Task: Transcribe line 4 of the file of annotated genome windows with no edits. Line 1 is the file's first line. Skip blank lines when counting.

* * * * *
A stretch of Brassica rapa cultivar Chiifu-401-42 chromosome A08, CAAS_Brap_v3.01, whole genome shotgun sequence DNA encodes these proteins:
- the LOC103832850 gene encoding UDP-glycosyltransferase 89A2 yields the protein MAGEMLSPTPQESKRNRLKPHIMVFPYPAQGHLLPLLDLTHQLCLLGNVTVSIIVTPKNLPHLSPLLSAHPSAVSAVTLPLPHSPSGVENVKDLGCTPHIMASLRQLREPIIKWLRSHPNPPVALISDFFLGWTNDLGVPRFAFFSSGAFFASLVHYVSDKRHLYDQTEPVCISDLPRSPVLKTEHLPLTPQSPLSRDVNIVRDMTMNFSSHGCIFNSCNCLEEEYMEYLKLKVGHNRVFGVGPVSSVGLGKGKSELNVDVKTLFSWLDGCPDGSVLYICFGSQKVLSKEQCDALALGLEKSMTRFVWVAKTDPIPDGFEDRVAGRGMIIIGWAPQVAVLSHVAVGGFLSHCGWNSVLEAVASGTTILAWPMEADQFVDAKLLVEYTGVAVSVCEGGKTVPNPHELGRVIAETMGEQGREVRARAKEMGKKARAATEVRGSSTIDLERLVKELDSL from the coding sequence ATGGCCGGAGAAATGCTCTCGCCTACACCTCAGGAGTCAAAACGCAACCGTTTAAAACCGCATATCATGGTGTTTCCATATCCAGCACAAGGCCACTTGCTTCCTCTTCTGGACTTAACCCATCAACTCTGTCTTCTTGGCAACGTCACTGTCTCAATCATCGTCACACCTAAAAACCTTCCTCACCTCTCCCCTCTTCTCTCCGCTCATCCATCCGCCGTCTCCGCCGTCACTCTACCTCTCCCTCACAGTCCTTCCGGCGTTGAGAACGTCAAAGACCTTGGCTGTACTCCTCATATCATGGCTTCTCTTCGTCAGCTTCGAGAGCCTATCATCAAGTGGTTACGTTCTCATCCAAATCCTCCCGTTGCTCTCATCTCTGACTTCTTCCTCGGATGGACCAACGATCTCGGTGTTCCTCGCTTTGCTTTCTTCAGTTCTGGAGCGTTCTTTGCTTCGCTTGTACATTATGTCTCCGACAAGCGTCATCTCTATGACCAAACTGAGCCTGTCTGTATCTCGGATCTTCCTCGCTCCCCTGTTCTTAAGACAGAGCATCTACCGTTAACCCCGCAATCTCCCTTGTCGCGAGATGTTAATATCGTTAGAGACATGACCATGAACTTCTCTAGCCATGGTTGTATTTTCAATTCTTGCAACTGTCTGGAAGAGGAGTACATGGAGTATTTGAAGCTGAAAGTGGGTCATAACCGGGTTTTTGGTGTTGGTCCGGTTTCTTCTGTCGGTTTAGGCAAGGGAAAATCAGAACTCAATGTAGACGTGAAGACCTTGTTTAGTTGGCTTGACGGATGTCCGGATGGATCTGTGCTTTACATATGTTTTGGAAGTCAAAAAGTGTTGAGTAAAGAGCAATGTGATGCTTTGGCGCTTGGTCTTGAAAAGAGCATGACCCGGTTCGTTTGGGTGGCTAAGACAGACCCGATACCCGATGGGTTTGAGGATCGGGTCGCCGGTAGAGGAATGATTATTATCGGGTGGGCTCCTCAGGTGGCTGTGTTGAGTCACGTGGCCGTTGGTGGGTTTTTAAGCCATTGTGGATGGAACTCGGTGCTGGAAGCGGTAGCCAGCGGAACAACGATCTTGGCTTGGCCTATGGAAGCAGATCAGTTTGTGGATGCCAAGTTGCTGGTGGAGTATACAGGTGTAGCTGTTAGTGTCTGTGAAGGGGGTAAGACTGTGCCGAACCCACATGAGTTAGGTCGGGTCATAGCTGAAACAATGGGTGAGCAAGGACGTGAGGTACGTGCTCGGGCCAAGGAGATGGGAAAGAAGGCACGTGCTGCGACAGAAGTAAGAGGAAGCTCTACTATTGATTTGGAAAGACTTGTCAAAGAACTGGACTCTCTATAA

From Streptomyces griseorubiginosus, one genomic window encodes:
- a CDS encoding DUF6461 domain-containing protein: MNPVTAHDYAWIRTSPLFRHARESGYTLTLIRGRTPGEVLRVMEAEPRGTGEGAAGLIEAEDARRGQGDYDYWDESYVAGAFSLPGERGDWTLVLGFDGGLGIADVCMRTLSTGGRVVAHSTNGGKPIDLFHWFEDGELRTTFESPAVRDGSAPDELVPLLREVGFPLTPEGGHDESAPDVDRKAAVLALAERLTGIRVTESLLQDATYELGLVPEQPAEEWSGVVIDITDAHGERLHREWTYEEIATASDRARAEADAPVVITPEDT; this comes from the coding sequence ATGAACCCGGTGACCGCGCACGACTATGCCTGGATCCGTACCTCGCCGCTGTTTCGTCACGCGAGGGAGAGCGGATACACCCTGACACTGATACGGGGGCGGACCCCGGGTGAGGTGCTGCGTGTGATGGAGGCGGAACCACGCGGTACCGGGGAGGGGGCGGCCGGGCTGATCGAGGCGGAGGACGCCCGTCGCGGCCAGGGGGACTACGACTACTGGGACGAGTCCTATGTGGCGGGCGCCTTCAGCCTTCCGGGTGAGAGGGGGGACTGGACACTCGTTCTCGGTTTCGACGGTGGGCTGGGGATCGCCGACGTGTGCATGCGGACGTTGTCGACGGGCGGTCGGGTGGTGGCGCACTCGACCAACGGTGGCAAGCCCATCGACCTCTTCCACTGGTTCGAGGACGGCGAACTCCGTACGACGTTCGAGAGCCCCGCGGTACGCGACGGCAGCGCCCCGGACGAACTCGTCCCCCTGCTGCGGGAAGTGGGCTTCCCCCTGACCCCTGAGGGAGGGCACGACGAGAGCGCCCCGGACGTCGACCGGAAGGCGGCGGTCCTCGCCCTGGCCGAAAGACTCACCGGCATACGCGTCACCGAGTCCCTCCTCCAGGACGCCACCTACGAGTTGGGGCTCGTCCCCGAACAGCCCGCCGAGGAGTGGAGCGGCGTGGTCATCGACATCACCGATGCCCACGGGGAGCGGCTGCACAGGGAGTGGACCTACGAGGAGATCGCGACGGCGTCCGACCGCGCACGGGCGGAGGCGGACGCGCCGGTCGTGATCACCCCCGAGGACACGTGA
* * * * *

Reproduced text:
- a CDS encoding DUF6461 domain-containing protein: MNPVTAHDYAWIRTSPLFRHARESGYTLTLIRGRTPGEVLRVMEAEPRGTGEGAAGLIEAEDARRGQGDYDYWDESYVAGAFSLPGERGDWTLVLGFDGGLGIADVCMRTLSTGGRVVAHSTNGGKPIDLFHWFEDGELRTTFESPAVRDGSAPDELVPLLREVGFPLTPEGGHDESAPDVDRKAAVLALAERLTGIRVTESLLQDATYELGLVPEQPAEEWSGVVIDITDAHGERLHREWTYEEIATASDRARAEADAPVVITPEDT; this comes from the coding sequence ATGAACCCGGTGACCGCGCACGACTATGCCTGGATCCGTACCTCGCCGCTGTTTCGTCACGCGAGGGAGAGCGGATACACCCTGACACTGATACGGGGGCGGACCCCGGGTGAGGTGCTGCGTGTGATGGAGGCGGAACCACGCGGTACCGGGGAGGGGGCGGCCGGGCTGATCGAGGCGGAGGACGCCCGTCGCGGCCAGGGGGACTACGACTACTGGGACGAGTCCTATGTGGCGGGCGCCTTCAGCCTTCCGGGTGAGAGGGGGGACTGGACACTCGTTCTCGGTTTCGACGGTGGGCTGGGGATCGCCGACGTGTGCATGCGGACGTTGTCGACGGGCGGTCGGGTGGTGGCGCACTCGACCAACGGTGGCAAGCCCATCGACCTCTTCCACTGGTTCGAGGACGGCGAACTCCGTACGACGTTCGAGAGCCCCGCGGTACGCGACGGCAGCGCCCCGGACGAACTCGTCCCCCTGCTGCGGGAAGTGGGCTTCCCCCTGACCCCTGAGGGAGGGCACGACGAGAGCGCCCCGGACGTCGACCGGAAGGCGGCGGTCCTCGCCCTGGCCGAAAGACTCACCGGCATACGCGTCACCGAGTCCCTCCTCCAGGACGCCACCTACGAGTTGGGGCTCGTCCCCGAACAGCCCGCCGAGGAGTGGAGCGGCGTGGTCATCGACATCACCGATGCCCACGGGGAGCGGCTGCACAGGGAGTGGACCTACGAGGAGATCGCGACGGCGTCCGACCGCGCACGGGCGGAGGCGGACGCGCCGGTCGTGATCACCCCCGAGGACACGTGA